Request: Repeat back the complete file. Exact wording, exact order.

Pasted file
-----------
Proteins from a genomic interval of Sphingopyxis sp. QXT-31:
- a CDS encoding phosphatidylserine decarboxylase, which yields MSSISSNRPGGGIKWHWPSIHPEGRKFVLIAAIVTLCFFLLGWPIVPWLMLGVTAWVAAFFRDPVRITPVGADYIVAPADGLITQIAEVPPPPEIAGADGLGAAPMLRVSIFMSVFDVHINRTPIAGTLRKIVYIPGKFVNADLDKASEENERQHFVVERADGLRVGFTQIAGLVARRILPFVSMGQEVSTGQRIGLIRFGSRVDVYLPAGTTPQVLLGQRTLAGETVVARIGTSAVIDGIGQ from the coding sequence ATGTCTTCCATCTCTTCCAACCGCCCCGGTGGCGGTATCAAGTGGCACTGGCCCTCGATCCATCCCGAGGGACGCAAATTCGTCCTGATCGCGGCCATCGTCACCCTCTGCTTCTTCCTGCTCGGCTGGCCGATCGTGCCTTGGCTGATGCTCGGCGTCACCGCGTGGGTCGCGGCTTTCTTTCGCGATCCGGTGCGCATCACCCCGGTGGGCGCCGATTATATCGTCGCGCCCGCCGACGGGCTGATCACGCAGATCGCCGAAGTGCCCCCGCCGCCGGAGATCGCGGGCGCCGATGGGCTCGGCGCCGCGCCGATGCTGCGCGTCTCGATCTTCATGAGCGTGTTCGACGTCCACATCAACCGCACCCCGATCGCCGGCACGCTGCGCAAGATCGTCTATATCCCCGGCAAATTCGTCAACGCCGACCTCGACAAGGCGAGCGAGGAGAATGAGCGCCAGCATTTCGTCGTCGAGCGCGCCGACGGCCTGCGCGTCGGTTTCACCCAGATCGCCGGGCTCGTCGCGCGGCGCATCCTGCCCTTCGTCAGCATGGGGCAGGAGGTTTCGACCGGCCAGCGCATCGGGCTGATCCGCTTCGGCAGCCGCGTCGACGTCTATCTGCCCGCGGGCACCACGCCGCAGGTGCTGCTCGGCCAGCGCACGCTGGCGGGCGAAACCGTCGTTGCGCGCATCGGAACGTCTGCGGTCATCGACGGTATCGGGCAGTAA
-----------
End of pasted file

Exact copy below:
Proteins from a genomic interval of Sphingopyxis sp. QXT-31:
- a CDS encoding phosphatidylserine decarboxylase, which yields MSSISSNRPGGGIKWHWPSIHPEGRKFVLIAAIVTLCFFLLGWPIVPWLMLGVTAWVAAFFRDPVRITPVGADYIVAPADGLITQIAEVPPPPEIAGADGLGAAPMLRVSIFMSVFDVHINRTPIAGTLRKIVYIPGKFVNADLDKASEENERQHFVVERADGLRVGFTQIAGLVARRILPFVSMGQEVSTGQRIGLIRFGSRVDVYLPAGTTPQVLLGQRTLAGETVVARIGTSAVIDGIGQ from the coding sequence ATGTCTTCCATCTCTTCCAACCGCCCCGGTGGCGGTATCAAGTGGCACTGGCCCTCGATCCATCCCGAGGGACGCAAATTCGTCCTGATCGCGGCCATCGTCACCCTCTGCTTCTTCCTGCTCGGCTGGCCGATCGTGCCTTGGCTGATGCTCGGCGTCACCGCGTGGGTCGCGGCTTTCTTTCGCGATCCGGTGCGCATCACCCCGGTGGGCGCCGATTATATCGTCGCGCCCGCCGACGGGCTGATCACGCAGATCGCCGAAGTGCCCCCGCCGCCGGAGATCGCGGGCGCCGATGGGCTCGGCGCCGCGCCGATGCTGCGCGTCTCGATCTTCATGAGCGTGTTCGACGTCCACATCAACCGCACCCCGATCGCCGGCACGCTGCGCAAGATCGTCTATATCCCCGGCAAATTCGTCAACGCCGACCTCGACAAGGCGAGCGAGGAGAATGAGCGCCAGCATTTCGTCGTCGAGCGCGCCGACGGCCTGCGCGTCGGTTTCACCCAGATCGCCGGGCTCGTCGCGCGGCGCATCCTGCCCTTCGTCAGCATGGGGCAGGAGGTTTCGACCGGCCAGCGCATCGGGCTGATCCGCTTCGGCAGCCGCGTCGACGTCTATCTGCCCGCGGGCACCACGCCGCAGGTGCTGCTCGGCCAGCGCACGCTGGCGGGCGAAACCGTCGTTGCGCGCATCGGAACGTCTGCGGTCATCGACGGTATCGGGCAGTAA